Female summer flounder Paralichthys dentatus grow faster than males and experience a lower natural mortality rate. Sex-structured assessment models have been developed for other fishes with sexually dimorphic characteristics to better account for population dynamics. Although a desire exists to develop similar assessment techniques for summer flounder, some prerequisite data are not available, including the sex of fish that are landed in the recreational fishery. Furthermore, summer flounder recreational landings are constrained within harvest limits almost entirely by minimum size restrictions-a management approach that could place much of the recreational fishing mortality on females. To fill a basic but important data requirement to improve the stock assessment of this species while also providing some insight on how current management strategies might impact the sex structure of the population, we collected data on sex and length of summer flounder (n = 4,437) that were landed in the New Jersey recreational fishery in 2009 and 2010. Females dominated the recreational catch in both years (95% female overall). The proportion of landed fish at a given length that were females was greater at lower latitudes and earlier in the summer; the proportion female at length was greater in 2010 than in 2009. Extensive seasonal, annual, and spatial variability evident over such a local scale suggests a highly dynamic sex dependency in the population dynamics of summer flounder and indicates that a more robust data set covering wider geographic and temporal scales will be necessary before sex-specific landings data can be confidently incorporated into an assessment.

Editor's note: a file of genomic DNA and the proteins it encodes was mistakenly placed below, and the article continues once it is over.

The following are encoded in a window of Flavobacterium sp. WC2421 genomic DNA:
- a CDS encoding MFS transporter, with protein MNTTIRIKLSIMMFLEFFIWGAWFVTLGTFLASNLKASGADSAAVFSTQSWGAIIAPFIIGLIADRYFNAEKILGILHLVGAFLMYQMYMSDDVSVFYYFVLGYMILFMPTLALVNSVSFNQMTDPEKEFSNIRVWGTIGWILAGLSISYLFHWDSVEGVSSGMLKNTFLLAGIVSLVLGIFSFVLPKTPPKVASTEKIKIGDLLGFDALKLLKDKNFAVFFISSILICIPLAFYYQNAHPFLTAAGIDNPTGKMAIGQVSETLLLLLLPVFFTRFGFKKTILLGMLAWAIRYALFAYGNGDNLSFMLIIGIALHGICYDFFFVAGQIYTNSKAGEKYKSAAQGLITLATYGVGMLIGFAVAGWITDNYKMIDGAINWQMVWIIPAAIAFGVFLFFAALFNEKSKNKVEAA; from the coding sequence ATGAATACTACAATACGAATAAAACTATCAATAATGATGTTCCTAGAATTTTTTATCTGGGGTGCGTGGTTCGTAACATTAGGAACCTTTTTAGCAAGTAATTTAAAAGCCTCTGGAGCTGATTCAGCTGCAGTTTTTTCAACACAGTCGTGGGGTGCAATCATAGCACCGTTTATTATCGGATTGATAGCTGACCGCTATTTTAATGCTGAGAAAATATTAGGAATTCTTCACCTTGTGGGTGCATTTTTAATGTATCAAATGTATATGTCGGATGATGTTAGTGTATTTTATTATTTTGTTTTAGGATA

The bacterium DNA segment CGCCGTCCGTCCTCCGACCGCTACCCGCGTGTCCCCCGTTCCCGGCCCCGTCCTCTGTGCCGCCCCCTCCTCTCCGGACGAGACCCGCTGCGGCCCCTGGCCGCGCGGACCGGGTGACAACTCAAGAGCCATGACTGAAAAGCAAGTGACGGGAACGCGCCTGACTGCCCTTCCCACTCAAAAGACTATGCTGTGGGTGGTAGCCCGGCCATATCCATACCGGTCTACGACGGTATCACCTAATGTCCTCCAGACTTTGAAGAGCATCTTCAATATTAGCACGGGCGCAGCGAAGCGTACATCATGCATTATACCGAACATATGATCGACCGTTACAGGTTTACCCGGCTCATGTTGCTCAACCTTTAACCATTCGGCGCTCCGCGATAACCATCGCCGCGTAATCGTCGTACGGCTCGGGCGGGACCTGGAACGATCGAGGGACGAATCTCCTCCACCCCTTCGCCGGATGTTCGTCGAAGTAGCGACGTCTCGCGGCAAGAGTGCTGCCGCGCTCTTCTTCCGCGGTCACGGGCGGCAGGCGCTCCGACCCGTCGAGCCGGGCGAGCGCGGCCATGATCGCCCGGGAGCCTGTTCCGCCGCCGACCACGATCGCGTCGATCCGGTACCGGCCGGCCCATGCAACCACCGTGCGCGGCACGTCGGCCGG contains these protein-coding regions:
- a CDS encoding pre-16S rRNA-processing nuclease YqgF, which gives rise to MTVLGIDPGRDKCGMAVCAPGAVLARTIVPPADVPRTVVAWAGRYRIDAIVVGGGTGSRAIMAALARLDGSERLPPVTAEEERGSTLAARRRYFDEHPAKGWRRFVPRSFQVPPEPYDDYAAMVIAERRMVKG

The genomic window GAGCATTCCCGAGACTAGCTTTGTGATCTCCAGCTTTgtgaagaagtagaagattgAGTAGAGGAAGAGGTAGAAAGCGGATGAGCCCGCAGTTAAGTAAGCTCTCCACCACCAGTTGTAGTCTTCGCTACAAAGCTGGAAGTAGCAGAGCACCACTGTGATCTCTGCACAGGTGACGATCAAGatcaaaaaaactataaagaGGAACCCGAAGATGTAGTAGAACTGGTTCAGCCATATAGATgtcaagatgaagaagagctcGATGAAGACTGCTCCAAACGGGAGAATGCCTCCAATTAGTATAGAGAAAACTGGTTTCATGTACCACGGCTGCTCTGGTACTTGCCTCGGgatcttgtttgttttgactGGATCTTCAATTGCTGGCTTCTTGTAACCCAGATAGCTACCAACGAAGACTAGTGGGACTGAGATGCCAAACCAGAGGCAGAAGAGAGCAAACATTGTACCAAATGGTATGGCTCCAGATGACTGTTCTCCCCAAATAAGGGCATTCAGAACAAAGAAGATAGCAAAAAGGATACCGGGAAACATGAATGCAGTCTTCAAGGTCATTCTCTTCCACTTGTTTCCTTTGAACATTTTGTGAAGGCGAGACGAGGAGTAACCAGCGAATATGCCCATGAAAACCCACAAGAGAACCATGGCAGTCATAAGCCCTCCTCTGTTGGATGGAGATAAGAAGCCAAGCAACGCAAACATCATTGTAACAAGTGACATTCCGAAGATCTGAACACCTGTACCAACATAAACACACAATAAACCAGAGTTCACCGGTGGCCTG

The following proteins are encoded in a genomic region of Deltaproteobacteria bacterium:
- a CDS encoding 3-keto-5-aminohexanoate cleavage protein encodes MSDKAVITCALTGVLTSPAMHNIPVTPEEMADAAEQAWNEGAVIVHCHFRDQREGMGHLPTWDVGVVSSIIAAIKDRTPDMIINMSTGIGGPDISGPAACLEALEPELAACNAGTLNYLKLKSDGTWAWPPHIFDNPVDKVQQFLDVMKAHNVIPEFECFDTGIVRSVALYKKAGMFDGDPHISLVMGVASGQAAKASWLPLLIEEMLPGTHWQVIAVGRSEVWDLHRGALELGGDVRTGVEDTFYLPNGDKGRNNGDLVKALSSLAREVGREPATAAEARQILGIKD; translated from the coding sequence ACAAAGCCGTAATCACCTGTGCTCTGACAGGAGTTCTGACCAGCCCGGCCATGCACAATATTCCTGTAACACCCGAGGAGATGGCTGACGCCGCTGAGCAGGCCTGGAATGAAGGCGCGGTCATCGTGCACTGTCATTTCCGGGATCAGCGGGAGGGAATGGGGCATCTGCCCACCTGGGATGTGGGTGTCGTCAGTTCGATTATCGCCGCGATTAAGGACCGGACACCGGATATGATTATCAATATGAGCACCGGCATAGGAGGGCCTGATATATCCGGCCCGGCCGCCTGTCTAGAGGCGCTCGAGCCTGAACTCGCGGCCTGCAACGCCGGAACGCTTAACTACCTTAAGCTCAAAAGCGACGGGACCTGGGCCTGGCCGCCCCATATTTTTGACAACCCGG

ASJC Scopus subject areas
- Ecology, Evolution, Behavior and Systematics
- Aquatic Science
- Management, Monitoring, Policy and Law